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They Claim That Our Sweat Can Kill Germs. So, How Come So Many People Get Boils in Their Armpits?

boilsAccording to Dr. Birgit Schittek and her colleagues in an article published by her researchers at Eberhard-Karls University in Tübingen, Germany, your armpit is probably a real killer. Perhaps your girl friend or boy friend has already clued you to this fact, but you now have a great answer for her or him. "You bet it is! My armpit can really kill germs and I can prove it to you." You can then put on your computer and go to www.nature.com/ni where the prestigious journal Nature Immunology has published an online version of Dr. Schittek's article prior to it's appearance in the print edition. You won't be able to see the article itself unless you happen to be a subscriber but you will find a brief reference to the main findings on that page if you don't wait too long.

It seems that this research group accidentally stumbled on a heretofore unknown gene while they were going through DNA libraries from two totally unrelated conditions, melanoma and nevus cell lines. The gene appeared on chromosome 12, and their investigation revealed that it sets up the preparation of a peptide in the body, which is found only in the skin. Further evaluation pinpointed the action of this substance strictly to the sweat glands. When the team studied sweat from four volunteers (I have no idea whether these individuals also possessed real killer armpits) they were able to show that a processed form of the original peptide was in the sweat. These were truly clever scientists because they immediately recognized the fact that this peptide was similar in size to proteins known as defensins, which are secreted by skin cells. Since they were well aware that defensins are able to attack microbes, they decided to test whether the sweat peptide could do the same thing. They hit the nail on the head when they were able to prove that this new agent is active against both gram-positive and gram-negative bacteria, as well as some yeast species. They called the peptide dermcidin. It turned out to be a rather extensively adept agent since it can kill E.coli, E.faecalis, S.aureus, and Candida albicans; all of which are important troublemakers. Working in the high salt level and acidic environment of sweat, dermcidin did its killer job at low concentrations, and became even more effective as the concentration increased. This was no fluke because other similar peptides were unable to show such antibiotic capabilities. Next in line is to determine whether dermcidin will also kill viruses.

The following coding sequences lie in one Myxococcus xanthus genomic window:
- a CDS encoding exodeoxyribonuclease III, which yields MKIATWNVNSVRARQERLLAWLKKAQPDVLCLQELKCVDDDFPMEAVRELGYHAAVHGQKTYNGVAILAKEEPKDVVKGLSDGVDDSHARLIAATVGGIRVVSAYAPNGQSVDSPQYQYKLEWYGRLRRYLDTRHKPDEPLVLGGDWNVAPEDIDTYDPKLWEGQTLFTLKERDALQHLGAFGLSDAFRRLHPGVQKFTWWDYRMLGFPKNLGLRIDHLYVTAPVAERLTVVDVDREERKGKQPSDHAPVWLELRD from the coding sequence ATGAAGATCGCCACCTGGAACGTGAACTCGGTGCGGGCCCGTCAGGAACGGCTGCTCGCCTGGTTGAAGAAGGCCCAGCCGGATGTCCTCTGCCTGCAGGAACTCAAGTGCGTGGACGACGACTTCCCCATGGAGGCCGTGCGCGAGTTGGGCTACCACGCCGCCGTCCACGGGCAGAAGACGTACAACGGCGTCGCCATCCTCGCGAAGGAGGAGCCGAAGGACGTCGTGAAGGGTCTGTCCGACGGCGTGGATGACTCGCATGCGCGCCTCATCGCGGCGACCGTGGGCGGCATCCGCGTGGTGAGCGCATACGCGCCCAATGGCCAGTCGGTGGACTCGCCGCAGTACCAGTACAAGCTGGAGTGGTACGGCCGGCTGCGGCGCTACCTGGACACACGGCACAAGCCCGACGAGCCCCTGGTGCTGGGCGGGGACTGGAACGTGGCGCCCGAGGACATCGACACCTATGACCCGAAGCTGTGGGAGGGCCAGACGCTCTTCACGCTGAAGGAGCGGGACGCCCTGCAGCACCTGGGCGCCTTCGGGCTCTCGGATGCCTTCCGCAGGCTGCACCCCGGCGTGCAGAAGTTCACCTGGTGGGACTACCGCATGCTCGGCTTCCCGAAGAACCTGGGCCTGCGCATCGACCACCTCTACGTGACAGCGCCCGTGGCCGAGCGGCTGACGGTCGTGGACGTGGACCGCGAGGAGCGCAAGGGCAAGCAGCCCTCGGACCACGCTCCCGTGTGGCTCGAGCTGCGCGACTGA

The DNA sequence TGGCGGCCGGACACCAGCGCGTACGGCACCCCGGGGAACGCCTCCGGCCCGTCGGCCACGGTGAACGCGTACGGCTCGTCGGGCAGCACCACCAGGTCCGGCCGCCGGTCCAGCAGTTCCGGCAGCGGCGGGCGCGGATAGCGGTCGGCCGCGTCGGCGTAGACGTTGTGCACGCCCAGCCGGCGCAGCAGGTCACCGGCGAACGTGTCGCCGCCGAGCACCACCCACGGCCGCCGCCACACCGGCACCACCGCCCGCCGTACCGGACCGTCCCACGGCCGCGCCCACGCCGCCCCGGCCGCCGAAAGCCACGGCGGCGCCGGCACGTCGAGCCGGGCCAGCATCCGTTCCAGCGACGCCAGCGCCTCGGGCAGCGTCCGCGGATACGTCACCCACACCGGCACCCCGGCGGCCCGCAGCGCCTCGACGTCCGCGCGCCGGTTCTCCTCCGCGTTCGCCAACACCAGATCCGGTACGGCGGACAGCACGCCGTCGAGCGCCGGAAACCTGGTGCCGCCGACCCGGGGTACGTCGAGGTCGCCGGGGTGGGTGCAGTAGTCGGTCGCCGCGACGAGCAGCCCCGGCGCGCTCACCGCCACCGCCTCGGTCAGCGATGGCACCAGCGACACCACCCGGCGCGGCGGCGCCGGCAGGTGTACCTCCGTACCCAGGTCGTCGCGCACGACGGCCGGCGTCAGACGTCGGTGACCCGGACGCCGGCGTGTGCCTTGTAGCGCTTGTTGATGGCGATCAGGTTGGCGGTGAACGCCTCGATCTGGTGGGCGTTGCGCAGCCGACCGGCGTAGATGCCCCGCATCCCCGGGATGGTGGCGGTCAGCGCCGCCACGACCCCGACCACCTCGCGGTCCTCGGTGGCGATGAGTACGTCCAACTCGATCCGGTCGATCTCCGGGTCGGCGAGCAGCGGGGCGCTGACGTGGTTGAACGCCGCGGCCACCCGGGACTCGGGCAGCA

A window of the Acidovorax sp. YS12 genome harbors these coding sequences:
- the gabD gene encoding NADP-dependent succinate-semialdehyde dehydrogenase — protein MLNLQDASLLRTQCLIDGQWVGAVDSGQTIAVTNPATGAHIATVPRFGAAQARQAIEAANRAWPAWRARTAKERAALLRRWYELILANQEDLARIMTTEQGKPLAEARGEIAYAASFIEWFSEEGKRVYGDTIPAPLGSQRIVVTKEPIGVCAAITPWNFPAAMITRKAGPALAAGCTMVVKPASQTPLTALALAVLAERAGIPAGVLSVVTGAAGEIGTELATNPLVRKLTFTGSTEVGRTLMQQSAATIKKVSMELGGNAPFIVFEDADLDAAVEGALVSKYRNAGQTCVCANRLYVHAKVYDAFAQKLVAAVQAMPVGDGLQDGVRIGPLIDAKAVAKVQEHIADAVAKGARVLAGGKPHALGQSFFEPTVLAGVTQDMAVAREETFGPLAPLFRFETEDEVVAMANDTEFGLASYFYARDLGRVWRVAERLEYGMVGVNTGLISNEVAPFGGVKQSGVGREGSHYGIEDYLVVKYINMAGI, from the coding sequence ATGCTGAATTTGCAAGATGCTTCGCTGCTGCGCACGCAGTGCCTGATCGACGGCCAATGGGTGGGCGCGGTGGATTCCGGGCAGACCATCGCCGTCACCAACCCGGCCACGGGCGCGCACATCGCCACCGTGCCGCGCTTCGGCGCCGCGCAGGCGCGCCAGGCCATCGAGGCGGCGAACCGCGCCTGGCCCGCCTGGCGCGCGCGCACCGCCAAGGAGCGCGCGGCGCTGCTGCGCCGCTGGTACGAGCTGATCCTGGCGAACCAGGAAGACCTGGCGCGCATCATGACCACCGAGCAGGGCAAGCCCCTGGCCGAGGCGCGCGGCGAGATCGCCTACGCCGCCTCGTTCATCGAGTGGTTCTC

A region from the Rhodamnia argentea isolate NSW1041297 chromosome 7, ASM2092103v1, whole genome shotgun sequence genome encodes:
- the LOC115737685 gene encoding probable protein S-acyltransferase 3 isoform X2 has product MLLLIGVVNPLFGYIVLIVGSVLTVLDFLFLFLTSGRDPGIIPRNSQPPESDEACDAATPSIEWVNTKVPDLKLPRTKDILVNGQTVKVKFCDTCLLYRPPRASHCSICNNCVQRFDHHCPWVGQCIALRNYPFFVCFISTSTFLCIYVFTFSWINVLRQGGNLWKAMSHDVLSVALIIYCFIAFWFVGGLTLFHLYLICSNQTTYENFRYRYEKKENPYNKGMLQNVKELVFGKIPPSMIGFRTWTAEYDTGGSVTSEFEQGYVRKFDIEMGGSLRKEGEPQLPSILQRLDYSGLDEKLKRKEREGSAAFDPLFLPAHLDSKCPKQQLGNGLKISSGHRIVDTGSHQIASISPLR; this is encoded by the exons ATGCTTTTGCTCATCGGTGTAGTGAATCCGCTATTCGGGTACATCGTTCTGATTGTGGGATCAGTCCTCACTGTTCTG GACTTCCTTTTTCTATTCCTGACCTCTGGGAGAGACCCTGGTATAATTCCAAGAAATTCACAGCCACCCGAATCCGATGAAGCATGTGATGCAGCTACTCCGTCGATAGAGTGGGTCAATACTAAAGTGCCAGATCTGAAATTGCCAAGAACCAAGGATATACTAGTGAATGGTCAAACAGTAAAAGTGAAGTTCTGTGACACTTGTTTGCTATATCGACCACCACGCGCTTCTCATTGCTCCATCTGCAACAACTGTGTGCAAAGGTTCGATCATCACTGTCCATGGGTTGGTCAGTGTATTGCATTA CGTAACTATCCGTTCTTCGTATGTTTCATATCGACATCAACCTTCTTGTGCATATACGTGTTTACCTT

This finding may carry some true promise for the future since the structure of dermcidin is nothing like previously discovered antibiotic proteins. It is also interesting to note that dermcidin is produced continually by the sweat glands, unlike the defensins, which only appear if there is inflammation.

Somehow, all this leaves me a bit confused. It seems to me that someone who develops an infection in the armpit, or anywhere else, and who tends to sweat a lot, has always been advised to wash the area thoroughly in order to keep the sweat production to a minimum. We all know of the sweaty individual who has all kinds of infections on the skin or in the crevices. This is especially true of adolescents with their propensity for zits. Now it seems that we may have been too quick to give advice on the subject. Wouldn't it be embarrassing if it turns out that we should be telling the kids not to wash themselves too often? Funny, old time dermatologists used to tell their patients to shower only about once a week to keep their skins properly moistened. Maybe they had the right idea after all.

You smell like a pig sty. Her comment was vicious.

Why can't you deodorize like everyone here?

I'm sure the food at this place is delicious,

But my stomach is bumping and turning I fear.



Be careful I answered with a great deal of anger,

Your comment is offensive, a romantic chiller,

And you're flirting dear lady with all kinds of danger,

Cause my armpits have a weapon, a terrible killer.


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Cartoons and Poems following each article are created and copyrighted by Dr. Ackerman and cannot be copied or reproduced without his permission. Copyright © 2005 by Marvin Ackerman, M.D.